The Protectorate barely outlasted its human creator. Cromwell’s death in 1658 was followed by an increasingly desperate search for a successor. His son Richard was proclaimed Protector but, lacking his father’s authority over the Army, resigned after just eight months. The Rump Parliament was recalled, as the sole remaining source of legitimacy, but was equally incapable of filling the vacuum of power. Finally, in 1660, Charles Stuart was invited by General George Monck, the Army’s commander, to return from his French exile and acclaimed as King Charles II. The Restoration of the monarchy gave the Stuart dynasty a second chance, but when James II, a Catholic, succeeded his elder brother in 1685, he tried to import absolute monarchy from his French patron, Louis XIV. By 1688 James had forfeited all trust and was forced to flee. The Glorious Revolution, as it was called by Protestants, ended half a century of instability and inaugurated a political and religious settlement that proved to be permanent.

Yet the experiment of Cromwell’s quasi-theocracy left an intellectual legacy that was never quite forgotten, least of all in the colonies beyond the Atlantic, where both bondage and freedom would be taken to much greater lengths. This brilliant book emphasizes Cromwell’s conservatism, which led him to resist both the novelties of Stuart absolutism and those of his own radicals. Like Margaret Thatcher, with whom Lay illuminatingly compares him, the Protector believed that liberty, political and religious, was embodied in the “Ancient Constitution” of his people, guided by Providence. Both the British and the Americans have reason to be grateful for that enduring insight.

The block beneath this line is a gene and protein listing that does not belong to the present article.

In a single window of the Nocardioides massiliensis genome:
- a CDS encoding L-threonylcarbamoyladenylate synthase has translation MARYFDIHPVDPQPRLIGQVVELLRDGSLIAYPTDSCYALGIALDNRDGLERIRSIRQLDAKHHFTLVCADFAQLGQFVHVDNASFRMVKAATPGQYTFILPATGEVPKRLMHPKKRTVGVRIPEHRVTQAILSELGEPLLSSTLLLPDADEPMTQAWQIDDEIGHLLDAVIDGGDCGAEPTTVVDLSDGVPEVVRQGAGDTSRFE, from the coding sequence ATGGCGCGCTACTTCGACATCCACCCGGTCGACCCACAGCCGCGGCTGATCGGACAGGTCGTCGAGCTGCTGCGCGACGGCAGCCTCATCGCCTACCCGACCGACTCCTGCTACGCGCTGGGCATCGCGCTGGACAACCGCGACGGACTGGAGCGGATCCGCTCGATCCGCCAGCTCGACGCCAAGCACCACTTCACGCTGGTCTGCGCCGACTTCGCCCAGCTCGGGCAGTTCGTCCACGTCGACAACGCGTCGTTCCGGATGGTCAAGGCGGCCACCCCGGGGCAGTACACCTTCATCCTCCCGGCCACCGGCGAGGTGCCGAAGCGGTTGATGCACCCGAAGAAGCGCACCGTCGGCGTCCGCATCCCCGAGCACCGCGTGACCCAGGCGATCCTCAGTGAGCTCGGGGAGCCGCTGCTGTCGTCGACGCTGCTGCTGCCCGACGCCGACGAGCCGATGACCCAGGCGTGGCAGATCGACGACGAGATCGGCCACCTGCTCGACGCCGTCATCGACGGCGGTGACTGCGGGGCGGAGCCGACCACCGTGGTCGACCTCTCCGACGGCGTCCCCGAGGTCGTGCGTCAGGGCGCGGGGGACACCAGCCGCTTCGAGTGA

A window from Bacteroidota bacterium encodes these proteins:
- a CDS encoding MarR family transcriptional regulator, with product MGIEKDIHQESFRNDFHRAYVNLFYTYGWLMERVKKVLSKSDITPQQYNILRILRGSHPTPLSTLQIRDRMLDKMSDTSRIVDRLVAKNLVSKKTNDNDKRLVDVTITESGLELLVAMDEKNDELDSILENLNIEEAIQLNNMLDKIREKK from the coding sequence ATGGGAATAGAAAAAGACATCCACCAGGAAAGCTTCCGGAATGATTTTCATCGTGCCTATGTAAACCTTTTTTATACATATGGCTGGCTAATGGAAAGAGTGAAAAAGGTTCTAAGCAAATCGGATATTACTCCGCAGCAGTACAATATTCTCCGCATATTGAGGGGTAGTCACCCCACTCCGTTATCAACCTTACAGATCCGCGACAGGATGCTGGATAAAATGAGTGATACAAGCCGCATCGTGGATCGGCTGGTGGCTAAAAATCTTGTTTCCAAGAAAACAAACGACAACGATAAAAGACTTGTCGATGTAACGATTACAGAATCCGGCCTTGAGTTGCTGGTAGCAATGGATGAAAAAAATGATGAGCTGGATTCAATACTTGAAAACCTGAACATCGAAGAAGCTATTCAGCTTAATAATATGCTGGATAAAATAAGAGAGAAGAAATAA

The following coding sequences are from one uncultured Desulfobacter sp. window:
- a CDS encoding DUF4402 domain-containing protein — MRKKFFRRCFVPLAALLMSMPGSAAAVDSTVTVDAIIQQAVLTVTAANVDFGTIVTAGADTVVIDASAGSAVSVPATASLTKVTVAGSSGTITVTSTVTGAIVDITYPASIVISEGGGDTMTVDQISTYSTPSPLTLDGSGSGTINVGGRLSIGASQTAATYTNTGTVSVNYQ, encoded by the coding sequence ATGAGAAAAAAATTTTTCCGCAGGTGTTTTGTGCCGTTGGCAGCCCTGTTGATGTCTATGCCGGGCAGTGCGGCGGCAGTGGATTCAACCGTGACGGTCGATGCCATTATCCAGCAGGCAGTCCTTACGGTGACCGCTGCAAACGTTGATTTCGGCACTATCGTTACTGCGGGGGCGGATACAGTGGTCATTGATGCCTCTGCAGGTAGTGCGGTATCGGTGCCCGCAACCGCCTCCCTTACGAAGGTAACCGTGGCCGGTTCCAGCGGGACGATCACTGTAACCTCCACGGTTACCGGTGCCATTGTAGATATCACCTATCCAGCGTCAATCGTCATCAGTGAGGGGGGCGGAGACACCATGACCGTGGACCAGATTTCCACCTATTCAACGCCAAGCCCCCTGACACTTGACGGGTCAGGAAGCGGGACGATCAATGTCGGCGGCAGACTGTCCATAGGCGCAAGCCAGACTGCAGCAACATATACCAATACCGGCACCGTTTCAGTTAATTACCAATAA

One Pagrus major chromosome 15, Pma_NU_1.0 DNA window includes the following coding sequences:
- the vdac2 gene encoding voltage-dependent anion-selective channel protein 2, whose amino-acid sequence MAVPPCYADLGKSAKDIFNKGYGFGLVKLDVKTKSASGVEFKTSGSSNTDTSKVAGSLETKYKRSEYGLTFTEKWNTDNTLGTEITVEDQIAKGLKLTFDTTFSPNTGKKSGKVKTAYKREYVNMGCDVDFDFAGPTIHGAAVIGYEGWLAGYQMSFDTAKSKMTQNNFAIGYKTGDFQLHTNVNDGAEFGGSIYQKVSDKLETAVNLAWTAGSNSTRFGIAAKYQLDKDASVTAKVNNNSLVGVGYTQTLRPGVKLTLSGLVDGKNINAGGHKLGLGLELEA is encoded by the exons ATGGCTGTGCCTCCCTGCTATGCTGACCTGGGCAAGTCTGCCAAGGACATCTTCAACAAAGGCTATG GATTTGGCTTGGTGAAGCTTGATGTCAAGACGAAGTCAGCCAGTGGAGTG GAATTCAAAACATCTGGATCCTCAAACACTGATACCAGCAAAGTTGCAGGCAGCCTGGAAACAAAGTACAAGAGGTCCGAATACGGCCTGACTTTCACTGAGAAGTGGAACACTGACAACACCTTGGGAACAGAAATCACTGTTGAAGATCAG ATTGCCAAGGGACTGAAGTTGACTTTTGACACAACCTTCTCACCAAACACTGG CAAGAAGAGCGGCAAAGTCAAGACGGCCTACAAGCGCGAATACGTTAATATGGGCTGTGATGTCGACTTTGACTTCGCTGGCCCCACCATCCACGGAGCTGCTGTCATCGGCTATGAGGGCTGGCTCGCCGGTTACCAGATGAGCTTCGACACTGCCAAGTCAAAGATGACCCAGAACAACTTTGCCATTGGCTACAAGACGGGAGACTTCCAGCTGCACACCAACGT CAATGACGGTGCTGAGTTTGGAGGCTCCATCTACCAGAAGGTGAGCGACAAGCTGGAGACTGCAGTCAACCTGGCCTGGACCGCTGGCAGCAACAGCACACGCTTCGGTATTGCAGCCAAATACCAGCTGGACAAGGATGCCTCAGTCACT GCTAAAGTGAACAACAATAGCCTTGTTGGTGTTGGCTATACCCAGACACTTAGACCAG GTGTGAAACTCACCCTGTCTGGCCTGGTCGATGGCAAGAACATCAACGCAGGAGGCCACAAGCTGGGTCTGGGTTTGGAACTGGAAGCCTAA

Reader Discussion

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on September 21, 2020 at 12:26:24 pm

"As the dominant figure in the nations of Great Britain and Ireland that he had just united by force..." or as former Irish Taoiseach (Prime Minister) Bertie Ahern put it - to the British Foreign Secretary who received him in his office with a portrait of same - "that murdering bastard": https://www.historyireland.com/early-modern-history-1500-1700/the-curse-of-cromwell-2/
I don't doubt, at all, the intellectual and cultural importance of someone like Cromwell in spite of his abominations. I would rather hope, that among nominally free-thinking or even Christian people however, we would witness less of the apologetics Conservatives typically roast the hard-left over defences of Stalin - I mean, he was important too, and unified a lot of territory.
I'm glad that the whole "liberty" thing worked out so well after a few centuries for fans of Margret Thatcher.
But for some those of us descended from the heathen that Cromwell didn't cleanse from his brave New Model utopia - whose grandparents were out fighting for a Republic of equals a century ago - when you make the comparison between him and Thatcher, we're liable to say "Thanks, but you keep that to yourselves on your own island".

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OOC
on September 21, 2020 at 13:52:20 pm

To the Irish nothing mattered at all except that Cromwell was English. His religion, politics, etc. mattered not one bit. The Irish would have fought anyone from the outside but the fact is if there was no one from the out side they would have fought just as much against fellow Irishmen. Naturally as you say from the English point of view Cromwell was right but the Irish point of view is unprintable.

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Dan Hamilton
on September 22, 2020 at 13:56:19 pm

Thanks for that post, the history and actions of Cromwell need further analysis. This review (and the work itself which I have not read) hopefully provides numerous details on Cromwell's wonderful positions and actions regarding the "Irish" and "Scottish" problems. These positions did indeed remain unresolved for quite a long time and hopefully a full and honest accounting of the man will resolve future concerns. By the way what is "predetermined" and by whom?

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Kieran